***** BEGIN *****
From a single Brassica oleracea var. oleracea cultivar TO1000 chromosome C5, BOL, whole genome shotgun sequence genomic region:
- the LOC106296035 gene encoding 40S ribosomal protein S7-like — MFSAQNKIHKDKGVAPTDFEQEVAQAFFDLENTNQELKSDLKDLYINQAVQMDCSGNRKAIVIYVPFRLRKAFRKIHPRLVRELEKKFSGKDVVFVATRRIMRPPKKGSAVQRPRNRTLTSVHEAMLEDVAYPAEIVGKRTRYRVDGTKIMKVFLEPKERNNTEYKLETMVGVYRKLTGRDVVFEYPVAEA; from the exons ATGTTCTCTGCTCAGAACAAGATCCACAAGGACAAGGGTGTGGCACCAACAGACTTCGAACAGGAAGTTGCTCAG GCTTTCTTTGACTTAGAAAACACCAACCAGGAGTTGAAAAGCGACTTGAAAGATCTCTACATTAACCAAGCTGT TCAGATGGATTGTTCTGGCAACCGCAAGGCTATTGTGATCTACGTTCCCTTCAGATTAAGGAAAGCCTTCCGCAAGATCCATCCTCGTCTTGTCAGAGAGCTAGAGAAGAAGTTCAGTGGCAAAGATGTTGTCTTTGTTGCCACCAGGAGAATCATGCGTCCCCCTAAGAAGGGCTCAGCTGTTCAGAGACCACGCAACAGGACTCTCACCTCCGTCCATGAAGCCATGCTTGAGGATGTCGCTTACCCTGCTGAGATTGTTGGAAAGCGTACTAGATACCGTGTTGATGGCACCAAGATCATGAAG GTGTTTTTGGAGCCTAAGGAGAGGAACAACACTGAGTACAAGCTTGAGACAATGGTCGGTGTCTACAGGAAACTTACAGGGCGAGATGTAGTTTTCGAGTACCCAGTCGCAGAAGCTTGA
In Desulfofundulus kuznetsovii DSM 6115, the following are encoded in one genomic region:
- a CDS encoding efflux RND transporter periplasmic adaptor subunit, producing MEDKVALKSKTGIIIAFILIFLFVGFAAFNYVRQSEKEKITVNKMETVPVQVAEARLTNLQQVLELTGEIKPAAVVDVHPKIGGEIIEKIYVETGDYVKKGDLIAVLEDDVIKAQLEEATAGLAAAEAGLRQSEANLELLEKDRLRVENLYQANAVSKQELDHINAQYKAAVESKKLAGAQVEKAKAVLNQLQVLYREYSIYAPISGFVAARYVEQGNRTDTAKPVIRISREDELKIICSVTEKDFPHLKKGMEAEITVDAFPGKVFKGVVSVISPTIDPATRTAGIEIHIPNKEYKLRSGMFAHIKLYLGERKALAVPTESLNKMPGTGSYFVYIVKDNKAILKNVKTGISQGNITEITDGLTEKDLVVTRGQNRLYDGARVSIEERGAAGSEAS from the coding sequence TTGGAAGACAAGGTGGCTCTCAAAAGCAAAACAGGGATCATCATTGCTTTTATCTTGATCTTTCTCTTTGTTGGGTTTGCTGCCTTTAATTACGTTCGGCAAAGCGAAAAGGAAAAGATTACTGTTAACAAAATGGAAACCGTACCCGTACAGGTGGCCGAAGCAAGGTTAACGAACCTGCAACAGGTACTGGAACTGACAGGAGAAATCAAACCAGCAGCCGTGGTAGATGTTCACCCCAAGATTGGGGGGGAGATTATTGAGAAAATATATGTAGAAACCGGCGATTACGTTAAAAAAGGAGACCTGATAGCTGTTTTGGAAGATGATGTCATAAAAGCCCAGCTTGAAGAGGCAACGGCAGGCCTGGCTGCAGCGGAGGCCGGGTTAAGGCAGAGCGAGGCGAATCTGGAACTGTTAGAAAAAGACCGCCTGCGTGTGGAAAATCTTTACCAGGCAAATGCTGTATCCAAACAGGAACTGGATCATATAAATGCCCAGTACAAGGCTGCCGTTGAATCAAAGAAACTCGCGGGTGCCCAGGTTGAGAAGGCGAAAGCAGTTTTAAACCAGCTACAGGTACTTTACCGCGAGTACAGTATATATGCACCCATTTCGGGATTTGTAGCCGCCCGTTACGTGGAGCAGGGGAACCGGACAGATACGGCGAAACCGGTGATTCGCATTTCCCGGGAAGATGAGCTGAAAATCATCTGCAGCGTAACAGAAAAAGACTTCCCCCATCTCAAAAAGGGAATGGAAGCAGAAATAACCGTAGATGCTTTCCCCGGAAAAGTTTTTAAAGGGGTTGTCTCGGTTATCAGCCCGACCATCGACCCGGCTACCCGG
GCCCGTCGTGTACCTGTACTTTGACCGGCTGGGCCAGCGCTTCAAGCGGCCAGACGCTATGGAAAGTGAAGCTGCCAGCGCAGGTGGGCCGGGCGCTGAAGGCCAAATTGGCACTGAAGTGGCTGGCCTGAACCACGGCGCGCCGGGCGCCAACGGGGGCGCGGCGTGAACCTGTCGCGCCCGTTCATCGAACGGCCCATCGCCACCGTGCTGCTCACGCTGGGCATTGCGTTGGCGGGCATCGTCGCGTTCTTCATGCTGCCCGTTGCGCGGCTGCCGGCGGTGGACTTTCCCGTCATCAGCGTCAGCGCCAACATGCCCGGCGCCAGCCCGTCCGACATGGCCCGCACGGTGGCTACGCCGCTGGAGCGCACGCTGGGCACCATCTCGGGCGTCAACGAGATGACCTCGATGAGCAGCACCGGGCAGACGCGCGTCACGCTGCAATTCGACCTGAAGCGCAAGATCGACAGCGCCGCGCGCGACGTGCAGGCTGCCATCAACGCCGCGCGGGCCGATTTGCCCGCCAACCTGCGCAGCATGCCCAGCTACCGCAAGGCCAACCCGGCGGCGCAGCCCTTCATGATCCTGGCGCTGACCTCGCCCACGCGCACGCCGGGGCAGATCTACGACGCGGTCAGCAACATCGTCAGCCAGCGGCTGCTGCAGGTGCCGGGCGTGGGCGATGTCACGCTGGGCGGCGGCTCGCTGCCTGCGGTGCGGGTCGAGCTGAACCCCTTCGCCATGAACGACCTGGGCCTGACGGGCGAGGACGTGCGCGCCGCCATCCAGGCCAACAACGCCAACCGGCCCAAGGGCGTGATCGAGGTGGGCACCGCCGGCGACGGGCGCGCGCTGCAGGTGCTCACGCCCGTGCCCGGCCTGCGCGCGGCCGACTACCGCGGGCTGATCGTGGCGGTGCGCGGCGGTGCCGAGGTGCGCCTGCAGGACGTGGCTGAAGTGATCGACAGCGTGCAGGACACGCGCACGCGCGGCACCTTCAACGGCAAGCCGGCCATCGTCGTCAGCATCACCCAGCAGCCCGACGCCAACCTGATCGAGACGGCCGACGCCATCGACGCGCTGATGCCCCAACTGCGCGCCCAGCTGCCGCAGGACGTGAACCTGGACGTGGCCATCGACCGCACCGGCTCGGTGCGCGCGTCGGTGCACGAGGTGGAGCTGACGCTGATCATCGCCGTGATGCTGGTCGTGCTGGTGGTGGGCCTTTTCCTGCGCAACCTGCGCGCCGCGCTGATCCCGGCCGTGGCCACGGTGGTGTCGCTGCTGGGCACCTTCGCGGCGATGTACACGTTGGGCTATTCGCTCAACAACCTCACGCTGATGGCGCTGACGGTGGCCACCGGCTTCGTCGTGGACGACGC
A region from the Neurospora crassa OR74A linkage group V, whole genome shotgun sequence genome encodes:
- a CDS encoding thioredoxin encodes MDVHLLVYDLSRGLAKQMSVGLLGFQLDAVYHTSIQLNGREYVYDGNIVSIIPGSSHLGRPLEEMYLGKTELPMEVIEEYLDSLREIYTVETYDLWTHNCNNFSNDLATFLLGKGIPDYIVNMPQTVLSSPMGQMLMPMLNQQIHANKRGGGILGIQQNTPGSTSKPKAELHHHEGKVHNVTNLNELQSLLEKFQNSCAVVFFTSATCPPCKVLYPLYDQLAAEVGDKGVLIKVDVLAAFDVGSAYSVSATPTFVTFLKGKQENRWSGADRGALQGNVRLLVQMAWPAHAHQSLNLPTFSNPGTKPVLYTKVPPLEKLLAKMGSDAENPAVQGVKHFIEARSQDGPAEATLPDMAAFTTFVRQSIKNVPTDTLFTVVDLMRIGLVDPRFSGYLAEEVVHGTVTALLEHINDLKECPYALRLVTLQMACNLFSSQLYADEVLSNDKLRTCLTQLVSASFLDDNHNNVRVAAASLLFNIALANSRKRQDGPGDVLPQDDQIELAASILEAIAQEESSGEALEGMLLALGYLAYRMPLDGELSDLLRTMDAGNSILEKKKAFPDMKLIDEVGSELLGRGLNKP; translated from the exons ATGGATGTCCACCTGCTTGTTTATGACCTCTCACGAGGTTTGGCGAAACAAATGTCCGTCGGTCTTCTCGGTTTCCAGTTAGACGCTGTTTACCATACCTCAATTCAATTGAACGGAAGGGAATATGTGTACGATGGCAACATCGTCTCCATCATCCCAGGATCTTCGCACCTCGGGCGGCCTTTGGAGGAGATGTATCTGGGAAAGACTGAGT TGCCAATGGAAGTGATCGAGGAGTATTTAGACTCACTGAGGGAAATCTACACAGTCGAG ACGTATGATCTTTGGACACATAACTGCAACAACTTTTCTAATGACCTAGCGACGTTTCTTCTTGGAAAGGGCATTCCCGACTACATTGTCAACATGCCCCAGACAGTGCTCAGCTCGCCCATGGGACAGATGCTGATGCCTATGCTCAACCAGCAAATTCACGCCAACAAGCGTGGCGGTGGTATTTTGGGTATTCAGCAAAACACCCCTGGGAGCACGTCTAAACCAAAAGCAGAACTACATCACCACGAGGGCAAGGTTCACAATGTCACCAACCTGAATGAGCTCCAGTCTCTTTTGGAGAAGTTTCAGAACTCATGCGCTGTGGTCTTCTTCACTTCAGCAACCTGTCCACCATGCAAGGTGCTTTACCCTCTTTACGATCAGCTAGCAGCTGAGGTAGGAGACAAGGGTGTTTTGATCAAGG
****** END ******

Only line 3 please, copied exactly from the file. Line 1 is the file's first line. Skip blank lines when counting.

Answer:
In Desulfofundulus kuznetsovii DSM 6115, the following are encoded in one genomic region: